9. The medical providers, including outside consultants, and the local contract hospital, have stopped or restricted the use of Colchicine because of contraindications, including Thomas' age and loss of kidney functions. Filing No. 129-1, at ECF pp. 8-10; Filing No. 129-1, at ECF p. 12; Filing No. 129-2, at ECF p. 81; Filing No. 129-2, at ECF pp. 84-85; Filing No. 129-3, at ECF p. 1; Filing No. 129-3, at ECF p. 87; Filing No. 129-20, at ECF p. 3; and Filing No. 129-21, at ECF p. 5.

10. Thomas's elevated Creatinine levels indicate that he still has a significant loss in kidney function and regular continued use of Colchicine is not recommended. Filing No. 129-1, at ECF pp. 12-13; Filing No. 129-20, at ECF p. 3; and Filing No. 129-21, at ECF p. 5. In addition, the use of Colchicine is cautioned in geriatric patients, see Filing No. 129-21, at ECF p. 10 (Warnings and Precautions), Filing No. 129-21, at ECF p. 13 (Use in Specific Populations), Filing No. 129-21, at ECF p. 14 (Dosage and Administration), Filing No. 129-21, at ECF p. 20 (Geriatric use); in patients with renal insufficiency, see Filing No. 129-21, at ECF p. 10, (Warnings and Precautions), Filing No. 129-21, at ECF p. 13 (Use in Specific Populations), 129-21, at ECF p. 14 (Dosage and Administration), Filing No. 129-21, at ECF p. 20 (Renal Impairment); and in patients with muscle pains, see Filing No. 129-21, at ECF p. 28 (Neuromuscular Toxicity).

11. Thomas' kidney function has improved over time, which has allowed the continued, albeit limited use of Colchicine for acute gout flair-ups.[11] Filing No. 129-1, at ECF p. 12; and Filing No. 129-21, at ECF p. 5.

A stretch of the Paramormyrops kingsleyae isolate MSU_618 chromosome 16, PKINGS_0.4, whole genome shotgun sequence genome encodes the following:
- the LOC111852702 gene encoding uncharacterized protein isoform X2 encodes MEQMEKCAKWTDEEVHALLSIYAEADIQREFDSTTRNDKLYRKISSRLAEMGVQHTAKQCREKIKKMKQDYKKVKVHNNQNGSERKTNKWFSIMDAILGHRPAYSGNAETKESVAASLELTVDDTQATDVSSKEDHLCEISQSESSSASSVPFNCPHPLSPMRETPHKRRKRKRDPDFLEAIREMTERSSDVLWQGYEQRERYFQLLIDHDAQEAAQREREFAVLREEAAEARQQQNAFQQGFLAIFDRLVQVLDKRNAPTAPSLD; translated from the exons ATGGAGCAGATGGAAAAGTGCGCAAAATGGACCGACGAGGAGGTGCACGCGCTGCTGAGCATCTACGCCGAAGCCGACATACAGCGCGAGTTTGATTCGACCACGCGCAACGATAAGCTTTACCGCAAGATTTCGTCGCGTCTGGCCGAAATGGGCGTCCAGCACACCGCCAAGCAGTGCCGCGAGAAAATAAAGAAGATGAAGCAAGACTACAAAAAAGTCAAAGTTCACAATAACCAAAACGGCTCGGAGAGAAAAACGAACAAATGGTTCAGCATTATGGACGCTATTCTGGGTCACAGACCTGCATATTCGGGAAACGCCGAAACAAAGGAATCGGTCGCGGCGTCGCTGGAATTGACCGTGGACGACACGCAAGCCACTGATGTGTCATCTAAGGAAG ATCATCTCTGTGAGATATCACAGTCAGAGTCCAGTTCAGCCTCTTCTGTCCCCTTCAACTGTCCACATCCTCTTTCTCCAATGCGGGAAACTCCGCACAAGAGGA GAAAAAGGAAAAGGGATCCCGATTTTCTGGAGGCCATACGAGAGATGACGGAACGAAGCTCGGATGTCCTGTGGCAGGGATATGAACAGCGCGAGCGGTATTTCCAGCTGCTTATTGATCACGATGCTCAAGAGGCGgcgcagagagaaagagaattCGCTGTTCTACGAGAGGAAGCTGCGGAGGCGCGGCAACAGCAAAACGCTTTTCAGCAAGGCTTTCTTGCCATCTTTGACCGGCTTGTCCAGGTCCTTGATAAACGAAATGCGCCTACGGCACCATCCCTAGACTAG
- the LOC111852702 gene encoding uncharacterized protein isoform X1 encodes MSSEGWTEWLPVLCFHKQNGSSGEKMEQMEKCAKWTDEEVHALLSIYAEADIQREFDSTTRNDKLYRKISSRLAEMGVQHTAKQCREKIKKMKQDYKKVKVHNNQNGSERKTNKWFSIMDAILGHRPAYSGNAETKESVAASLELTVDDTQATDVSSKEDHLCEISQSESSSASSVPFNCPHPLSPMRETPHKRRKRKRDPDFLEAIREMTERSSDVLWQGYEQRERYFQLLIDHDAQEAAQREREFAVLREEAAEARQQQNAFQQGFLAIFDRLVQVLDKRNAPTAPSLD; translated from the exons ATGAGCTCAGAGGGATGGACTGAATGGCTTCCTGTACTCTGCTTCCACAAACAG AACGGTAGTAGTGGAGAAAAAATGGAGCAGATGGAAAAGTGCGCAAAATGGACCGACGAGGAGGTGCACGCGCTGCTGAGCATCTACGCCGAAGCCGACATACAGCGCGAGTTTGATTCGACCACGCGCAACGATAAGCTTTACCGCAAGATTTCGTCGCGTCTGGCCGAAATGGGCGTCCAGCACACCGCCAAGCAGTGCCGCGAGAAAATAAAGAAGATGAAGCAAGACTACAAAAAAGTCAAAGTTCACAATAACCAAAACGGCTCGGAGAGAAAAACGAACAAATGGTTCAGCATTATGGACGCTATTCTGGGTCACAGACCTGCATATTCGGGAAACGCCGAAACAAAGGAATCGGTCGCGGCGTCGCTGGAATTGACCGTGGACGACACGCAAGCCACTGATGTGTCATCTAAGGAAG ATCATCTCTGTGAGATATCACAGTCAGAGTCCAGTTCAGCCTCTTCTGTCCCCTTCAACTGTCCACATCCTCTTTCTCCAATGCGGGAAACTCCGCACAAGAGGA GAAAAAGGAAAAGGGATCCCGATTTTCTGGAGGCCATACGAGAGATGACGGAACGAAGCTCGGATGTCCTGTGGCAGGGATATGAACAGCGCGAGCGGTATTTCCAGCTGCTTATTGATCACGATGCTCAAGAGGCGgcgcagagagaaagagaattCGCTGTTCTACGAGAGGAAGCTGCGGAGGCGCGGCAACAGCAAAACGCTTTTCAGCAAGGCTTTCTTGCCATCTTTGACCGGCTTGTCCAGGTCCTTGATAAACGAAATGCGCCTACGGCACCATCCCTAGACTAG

12. When Colchicine was stopped or reduced, Thomas was still receiving alternative treatment for his gout with the use of Febuxostat.[12] Filing No. 129-1, at ECF p. 9; Filing No. 129-1, at ECF p. 12; Filing No. 129-20, at ECF p. 4; Filing No. 129-21, at ECF p. 3; Filing No. 129-21, at ECF p. 5; and Filing No. 129-21, at ECF pp. 30.

13. Thomas has received, and continues to receive, medication regularly for his pain complaints. Filing No. 129-20, at ECF p. 4; Filing No. 129-21, at ECF p. 4. He was offered narcotic pain relief at various times but voluntarily declined to take those medications. Filing No. 129-20, at ECF p. 4; Filing No. 129-21, at ECF p. 6.

DISCUSSION

As explained in the Entry of June 17, 2013, the remaining claim for equitable relief is based on the premise that this Court has the power to enjoin an unconstitutional practice of unlawful deprivation of constitutional rights. See Filing No. 96 at ECF pp. 6-9 ( citing Bivens v. Six Unknown Federal Narcotics Agents, 403 U.S. 388, 400 (1971) (J. Harlan, concurring); and Vance v. Rumsfield, 701 F.3ed 193, 228-229 (7th Cir. 2012)). This is not a Bivens action. Thus, for Thomas to be entitled to any relief he must demonstrate an on-going violation of his constitutional rights. The defendant argues that he is entitled to summary judgment because there is no evidence of any illegal or unconstitutional conduct involved in the provision of medical care to Thomas at USP-Terre Haute. Without the essential "illegal conduct" or unconstitutional conduct there can be no basis to invoke the extraordinary injunctive relief requested from this Court.